So...I Agree with HankFrank's earlier post regarding the "purist" nature of Epsilon.
It is important to note that Epsilon developed in the belly of a negative anomaly, a teleconnected (statistically favored result) weakness in the subtropical height field, for having a fairly powerful -NAO signal across the N Atlantic. Typical positive height fields existing near or above 50N latitude in the Atlantic have a dipolar negative near the latitude of the Azores and extending W across a good bit of the Atlantic Basin. In addition, this took place earlier than normal (...for those who have good fundemental awareness of climate, they know that the -NOA exerts a bigger influence during cold season months...), which aided in causing enhanced instability over a regional scale in that region.
A negative 30-40N anomaly associated with the -NAO: What this means in lay terms is that the sfc to upper altitude delta-T and dew point differentials "mock" the typical tropical sounding that you find over an 80F, truer tropical SST and associated tropospheric sounding. Clark has hammered this point in the past, and how lower SSTs can be sufficient in these rare circumstances.. That means/meant that the thermodynmic gradients were in sufficient measure/instability for the physics to play out like it were a truer tropical sounding - it is rare for this to happen; amazing to have it happen twice in a season like this!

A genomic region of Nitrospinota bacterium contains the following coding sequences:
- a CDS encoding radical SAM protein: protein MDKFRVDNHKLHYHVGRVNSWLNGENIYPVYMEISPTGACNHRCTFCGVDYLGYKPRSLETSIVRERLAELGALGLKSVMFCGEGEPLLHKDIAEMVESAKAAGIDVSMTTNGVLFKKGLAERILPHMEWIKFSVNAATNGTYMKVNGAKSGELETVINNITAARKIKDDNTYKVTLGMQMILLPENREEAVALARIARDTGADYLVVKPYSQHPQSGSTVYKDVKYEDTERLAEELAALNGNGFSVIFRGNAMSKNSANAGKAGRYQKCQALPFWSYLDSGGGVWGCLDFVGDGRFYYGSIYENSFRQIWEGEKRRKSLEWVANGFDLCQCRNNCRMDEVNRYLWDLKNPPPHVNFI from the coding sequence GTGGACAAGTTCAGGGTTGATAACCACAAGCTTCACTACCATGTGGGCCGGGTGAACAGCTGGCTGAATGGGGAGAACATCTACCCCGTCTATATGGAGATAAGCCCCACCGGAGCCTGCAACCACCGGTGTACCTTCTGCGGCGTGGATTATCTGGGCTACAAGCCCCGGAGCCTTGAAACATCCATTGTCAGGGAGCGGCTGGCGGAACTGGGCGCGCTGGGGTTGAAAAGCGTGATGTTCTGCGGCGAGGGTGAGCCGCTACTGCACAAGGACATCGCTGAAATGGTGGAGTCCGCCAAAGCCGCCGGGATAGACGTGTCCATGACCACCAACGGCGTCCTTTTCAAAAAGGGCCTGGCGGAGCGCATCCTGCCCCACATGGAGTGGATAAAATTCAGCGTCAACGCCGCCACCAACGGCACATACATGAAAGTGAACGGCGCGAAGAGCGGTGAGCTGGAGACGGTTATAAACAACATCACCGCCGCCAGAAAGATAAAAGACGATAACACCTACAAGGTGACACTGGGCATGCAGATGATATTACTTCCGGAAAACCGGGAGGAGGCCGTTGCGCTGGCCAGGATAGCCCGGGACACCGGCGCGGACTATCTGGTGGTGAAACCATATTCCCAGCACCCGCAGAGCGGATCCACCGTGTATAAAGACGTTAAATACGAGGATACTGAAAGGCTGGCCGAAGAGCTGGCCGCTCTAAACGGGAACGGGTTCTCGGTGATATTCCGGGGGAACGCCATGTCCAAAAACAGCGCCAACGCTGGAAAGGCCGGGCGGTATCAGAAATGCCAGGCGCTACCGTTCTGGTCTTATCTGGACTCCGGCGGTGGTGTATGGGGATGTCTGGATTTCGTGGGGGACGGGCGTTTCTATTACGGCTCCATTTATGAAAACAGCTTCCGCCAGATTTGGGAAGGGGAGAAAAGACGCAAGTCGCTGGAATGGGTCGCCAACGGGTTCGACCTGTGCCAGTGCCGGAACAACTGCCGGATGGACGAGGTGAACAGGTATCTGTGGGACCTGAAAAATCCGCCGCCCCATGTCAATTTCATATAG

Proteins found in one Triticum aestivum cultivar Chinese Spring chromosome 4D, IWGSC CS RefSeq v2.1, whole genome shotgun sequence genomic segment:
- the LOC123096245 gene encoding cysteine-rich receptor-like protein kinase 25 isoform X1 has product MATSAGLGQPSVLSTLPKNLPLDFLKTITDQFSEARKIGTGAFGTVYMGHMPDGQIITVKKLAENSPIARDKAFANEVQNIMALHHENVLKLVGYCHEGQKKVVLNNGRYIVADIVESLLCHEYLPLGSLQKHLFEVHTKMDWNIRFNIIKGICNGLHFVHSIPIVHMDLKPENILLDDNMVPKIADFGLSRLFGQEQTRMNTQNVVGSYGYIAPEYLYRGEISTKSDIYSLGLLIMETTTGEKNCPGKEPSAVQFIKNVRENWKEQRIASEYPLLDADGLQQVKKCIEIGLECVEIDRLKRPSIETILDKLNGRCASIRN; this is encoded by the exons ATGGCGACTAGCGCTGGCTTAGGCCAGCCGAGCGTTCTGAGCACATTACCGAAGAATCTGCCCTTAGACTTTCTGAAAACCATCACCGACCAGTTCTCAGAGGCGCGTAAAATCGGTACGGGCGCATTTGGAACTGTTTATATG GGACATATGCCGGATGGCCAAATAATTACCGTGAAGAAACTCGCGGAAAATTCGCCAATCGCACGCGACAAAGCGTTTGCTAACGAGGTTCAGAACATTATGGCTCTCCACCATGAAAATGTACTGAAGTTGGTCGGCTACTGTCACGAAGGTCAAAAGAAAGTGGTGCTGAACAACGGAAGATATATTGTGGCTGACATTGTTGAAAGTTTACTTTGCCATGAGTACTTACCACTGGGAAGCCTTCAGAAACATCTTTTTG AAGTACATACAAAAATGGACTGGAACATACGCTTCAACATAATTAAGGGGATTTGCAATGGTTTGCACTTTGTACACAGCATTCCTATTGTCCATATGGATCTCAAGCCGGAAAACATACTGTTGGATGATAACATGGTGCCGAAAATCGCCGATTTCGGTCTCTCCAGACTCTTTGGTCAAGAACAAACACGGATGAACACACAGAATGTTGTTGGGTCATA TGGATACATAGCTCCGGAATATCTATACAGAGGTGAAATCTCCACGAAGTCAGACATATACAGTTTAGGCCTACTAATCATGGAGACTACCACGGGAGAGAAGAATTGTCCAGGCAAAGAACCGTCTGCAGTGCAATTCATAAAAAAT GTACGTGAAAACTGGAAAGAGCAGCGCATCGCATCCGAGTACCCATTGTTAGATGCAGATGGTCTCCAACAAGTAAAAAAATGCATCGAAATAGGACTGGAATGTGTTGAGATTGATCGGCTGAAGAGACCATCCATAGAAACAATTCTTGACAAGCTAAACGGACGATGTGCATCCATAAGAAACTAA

You cannot start new topics
You cannot reply to topics
HTML is disabled
UBBCode is enabled
Thread views: 87349
Note: This is NOT an official page. It is run by weather hobbyists and should not be used as a replacement for official sources.
CFHC's main servers are currently located at Hostdime.com in Orlando, FL.
Image Server Network thanks to Mike Potts and Amazon Web Services. If you have static file hosting space that allows dns aliasing contact us to help out! Some Maps Provided by:
Great thanks to all who donated and everyone who uses the site as well.
Site designed for 800x600+ resolution
When in doubt, take the word of the National Hurricane Center